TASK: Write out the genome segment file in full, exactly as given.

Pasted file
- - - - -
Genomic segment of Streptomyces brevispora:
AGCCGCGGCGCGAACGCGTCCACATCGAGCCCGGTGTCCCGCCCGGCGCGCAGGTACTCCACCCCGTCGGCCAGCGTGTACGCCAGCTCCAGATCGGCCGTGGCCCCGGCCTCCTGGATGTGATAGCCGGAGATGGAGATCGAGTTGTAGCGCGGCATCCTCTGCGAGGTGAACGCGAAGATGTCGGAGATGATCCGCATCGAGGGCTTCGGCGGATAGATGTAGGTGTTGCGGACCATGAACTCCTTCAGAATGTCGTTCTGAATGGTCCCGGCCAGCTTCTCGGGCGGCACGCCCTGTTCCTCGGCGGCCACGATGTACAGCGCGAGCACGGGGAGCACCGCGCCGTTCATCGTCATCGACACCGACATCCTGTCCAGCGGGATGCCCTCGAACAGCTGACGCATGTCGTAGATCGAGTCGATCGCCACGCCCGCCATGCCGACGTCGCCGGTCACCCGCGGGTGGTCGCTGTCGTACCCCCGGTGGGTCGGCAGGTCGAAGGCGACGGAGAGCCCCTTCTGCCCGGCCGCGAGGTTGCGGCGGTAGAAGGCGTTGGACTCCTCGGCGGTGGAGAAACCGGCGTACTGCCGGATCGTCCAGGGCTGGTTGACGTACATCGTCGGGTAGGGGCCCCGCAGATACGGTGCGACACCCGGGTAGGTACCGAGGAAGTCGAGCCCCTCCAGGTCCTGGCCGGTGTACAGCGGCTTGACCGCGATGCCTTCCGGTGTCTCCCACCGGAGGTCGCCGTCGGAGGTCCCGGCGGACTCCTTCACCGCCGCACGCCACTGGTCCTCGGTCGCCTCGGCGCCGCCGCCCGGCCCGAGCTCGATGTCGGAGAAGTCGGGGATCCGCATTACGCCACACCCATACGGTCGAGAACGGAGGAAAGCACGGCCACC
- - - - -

Genomic segment of Streptomyces brevispora:
AGCCGCGGCGCGAACGCGTCCACATCGAGCCCGGTGTCCCGCCCGGCGCGCAGGTACTCCACCCCGTCGGCCAGCGTGTACGCCAGCTCCAGATCGGCCGTGGCCCCGGCCTCCTGGATGTGATAGCCGGAGATGGAGATCGAGTTGTAGCGCGGCATCCTCTGCGAGGTGAACGCGAAGATGTCGGAGATGATCCGCATCGAGGGCTTCGGCGGATAGATGTAGGTGTTGCGGACCATGAACTCCTTCAGAATGTCGTTCTGAATGGTCCCGGCCAGCTTCTCGGGCGGCACGCCCTGTTCCTCGGCGGCCACGATGTACAGCGCGAGCACGGGGAGCACCGCGCCGTTCATCGTCATCGACACCGACATCCTGTCCAGCGGGATGCCCTCGAACAGCTGACGCATGTCGTAGATCGAGTCGATCGCCACGCCCGCCATGCCGACGTCGCCGGTCACCCGCGGGTGGTCGCTGTCGTACCCCCGGTGGGTCGGCAGGTCGAAGGCGACGGAGAGCCCCTTCTGCCCGGCCGCGAGGTTGCGGCGGTAGAAGGCGTTGGACTCCTCGGCGGTGGAGAAACCGGCGTACTGCCGGATCGTCCAGGGCTGGTTGACGTACATCGTCGGGTAGGGGCCCCGCAGATACGGTGCGACACCCGGGTAGGTACCGAGGAAGTCGAGCCCCTCCAGGTCCTGGCCGGTGTACAGCGGCTTGACCGCGATGCCTTCCGGTGTCTCCCACCGGAGGTCGCCGTCGGAGGTCCCGGCGGACTCCTTCACCGCCGCACGCCACTGGTCCTCGGTCGCCTCGGCGCCGCCGCCCGGCCCGAGCTCGATGTCGGAGAAGTCGGGGATCCGCATTACGCCACACCCATACGGTCGAGAACGGAGGAAAGCACGGCCACC